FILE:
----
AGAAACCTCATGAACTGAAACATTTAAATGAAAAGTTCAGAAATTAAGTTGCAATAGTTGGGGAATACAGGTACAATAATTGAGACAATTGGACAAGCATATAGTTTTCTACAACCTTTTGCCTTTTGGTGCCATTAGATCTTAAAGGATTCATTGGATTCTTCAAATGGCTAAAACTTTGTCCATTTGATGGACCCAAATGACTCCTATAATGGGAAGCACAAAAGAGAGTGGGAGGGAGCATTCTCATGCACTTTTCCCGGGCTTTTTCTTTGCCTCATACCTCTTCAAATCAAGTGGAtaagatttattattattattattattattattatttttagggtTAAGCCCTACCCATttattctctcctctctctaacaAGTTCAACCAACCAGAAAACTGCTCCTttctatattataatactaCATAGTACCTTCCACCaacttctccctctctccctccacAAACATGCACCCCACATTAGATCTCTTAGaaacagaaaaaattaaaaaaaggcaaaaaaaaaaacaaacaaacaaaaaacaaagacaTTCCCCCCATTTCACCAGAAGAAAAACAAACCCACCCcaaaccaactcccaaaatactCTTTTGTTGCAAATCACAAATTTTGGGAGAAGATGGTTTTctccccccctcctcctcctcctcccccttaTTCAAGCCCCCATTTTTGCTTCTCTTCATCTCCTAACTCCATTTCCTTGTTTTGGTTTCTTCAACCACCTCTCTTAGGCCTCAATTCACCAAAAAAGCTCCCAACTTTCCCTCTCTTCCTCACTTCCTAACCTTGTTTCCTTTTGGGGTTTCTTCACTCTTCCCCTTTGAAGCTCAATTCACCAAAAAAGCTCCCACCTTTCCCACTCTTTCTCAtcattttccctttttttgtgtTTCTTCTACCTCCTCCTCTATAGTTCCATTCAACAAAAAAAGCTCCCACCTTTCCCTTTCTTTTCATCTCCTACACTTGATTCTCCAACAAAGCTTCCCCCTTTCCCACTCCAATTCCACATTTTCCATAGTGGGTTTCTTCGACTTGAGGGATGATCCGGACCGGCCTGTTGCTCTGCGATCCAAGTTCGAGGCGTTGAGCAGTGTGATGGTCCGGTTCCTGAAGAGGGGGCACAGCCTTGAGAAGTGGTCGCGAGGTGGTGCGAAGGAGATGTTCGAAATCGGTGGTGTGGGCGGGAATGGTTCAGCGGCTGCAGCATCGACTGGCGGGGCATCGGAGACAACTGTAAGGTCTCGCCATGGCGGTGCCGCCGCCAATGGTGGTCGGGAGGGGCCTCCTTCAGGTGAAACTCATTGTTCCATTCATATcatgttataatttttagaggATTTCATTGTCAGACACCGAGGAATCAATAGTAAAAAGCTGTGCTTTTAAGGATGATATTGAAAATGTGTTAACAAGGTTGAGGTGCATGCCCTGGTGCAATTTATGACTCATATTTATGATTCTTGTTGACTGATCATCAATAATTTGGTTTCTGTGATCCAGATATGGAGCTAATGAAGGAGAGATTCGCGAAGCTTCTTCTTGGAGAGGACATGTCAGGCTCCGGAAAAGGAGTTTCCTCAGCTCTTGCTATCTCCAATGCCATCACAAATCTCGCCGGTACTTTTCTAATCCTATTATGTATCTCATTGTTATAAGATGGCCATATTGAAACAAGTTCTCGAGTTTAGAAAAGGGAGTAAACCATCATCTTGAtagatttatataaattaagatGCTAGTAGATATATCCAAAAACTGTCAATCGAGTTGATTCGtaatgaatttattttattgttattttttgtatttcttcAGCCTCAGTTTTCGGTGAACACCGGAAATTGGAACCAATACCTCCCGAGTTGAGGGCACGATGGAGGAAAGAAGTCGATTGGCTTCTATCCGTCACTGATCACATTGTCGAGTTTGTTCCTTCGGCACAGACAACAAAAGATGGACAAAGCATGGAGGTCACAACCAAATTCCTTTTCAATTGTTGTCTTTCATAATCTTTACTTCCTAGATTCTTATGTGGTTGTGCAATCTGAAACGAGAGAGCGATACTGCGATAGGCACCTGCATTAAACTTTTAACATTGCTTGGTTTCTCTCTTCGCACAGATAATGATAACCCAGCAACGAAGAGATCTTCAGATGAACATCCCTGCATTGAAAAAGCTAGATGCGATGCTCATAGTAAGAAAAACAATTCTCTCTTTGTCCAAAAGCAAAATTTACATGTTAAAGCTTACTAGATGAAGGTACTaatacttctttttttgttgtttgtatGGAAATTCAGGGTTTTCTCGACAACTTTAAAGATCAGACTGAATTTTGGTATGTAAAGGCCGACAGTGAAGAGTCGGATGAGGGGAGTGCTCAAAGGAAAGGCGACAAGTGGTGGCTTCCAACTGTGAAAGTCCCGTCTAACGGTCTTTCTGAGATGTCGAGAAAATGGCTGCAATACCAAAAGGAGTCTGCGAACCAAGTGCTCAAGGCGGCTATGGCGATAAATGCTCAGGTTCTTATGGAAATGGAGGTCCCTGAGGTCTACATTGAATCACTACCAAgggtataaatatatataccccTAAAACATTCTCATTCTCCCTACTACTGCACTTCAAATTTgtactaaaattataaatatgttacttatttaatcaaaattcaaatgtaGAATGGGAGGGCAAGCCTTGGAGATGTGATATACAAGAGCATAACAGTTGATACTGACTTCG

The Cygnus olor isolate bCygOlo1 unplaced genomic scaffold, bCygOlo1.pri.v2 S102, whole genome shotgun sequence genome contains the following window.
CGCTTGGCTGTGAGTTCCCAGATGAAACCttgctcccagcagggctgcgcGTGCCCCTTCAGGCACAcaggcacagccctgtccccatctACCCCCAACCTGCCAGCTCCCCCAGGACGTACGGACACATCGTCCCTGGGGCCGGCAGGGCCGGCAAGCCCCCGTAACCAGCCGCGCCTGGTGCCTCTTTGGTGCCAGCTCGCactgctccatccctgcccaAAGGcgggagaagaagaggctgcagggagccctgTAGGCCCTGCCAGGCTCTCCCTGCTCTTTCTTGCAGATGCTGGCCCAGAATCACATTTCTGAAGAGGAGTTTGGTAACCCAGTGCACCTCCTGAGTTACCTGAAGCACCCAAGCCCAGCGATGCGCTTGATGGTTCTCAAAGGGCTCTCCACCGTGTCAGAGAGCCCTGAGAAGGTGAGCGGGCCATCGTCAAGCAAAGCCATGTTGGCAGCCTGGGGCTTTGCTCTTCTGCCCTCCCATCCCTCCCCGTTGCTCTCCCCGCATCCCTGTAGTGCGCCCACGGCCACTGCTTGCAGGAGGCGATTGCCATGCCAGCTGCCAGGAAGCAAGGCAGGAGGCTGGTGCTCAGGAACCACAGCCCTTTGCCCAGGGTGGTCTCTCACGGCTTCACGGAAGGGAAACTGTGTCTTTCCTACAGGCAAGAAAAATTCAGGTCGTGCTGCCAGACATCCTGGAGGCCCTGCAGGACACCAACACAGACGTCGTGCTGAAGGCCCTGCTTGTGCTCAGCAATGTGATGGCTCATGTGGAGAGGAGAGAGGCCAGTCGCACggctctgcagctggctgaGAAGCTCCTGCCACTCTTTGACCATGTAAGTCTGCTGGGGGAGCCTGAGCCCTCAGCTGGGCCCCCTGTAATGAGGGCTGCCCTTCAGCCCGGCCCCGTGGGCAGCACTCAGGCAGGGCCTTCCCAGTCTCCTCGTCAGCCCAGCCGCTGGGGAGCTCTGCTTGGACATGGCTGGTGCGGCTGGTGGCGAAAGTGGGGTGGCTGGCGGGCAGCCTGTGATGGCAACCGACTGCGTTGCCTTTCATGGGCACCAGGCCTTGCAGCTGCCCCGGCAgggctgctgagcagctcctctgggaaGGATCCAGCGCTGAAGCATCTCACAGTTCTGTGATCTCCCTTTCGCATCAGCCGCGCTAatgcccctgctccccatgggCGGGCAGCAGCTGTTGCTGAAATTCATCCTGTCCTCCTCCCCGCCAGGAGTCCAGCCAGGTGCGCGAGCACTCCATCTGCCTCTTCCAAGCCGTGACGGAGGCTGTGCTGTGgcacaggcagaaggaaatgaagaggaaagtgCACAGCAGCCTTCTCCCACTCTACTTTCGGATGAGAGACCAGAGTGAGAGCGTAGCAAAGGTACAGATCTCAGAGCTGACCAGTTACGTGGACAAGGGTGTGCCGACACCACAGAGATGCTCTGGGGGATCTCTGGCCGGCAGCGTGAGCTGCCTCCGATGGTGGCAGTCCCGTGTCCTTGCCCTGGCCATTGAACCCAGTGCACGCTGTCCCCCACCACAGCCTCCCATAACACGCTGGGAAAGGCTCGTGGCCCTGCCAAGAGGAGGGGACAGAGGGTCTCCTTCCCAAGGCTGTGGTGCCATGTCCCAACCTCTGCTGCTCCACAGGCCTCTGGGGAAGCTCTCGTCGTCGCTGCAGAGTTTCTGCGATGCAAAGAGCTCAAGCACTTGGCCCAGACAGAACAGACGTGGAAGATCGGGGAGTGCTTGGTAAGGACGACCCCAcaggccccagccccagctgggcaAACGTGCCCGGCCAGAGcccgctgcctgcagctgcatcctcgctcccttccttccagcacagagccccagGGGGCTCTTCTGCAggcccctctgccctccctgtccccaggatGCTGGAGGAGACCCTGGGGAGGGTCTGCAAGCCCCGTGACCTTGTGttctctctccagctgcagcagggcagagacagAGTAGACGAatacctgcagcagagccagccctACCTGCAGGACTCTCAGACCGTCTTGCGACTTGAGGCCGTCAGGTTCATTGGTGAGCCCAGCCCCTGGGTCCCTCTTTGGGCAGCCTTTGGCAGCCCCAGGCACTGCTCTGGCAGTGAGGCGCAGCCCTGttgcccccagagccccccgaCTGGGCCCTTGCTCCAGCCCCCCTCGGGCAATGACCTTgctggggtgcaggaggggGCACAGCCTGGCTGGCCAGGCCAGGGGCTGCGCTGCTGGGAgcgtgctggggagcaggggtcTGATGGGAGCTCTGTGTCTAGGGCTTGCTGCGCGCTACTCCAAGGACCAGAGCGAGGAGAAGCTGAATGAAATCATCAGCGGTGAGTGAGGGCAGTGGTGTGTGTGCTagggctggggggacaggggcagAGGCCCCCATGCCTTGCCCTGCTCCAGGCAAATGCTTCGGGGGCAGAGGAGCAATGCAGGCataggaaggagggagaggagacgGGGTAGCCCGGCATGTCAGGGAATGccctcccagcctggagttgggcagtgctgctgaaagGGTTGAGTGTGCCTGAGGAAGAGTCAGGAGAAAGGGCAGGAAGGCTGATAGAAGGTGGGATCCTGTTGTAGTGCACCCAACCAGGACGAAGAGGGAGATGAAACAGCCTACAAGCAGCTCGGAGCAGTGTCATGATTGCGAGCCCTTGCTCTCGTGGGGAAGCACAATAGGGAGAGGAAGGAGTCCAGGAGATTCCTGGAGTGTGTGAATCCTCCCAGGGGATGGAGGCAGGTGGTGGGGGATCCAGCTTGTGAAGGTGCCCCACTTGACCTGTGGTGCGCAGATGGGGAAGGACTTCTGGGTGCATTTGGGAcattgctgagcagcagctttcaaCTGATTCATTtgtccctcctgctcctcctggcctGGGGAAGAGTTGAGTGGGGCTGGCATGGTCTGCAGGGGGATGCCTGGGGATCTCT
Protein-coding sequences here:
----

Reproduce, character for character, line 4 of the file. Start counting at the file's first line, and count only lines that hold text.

Protein-coding sequences here: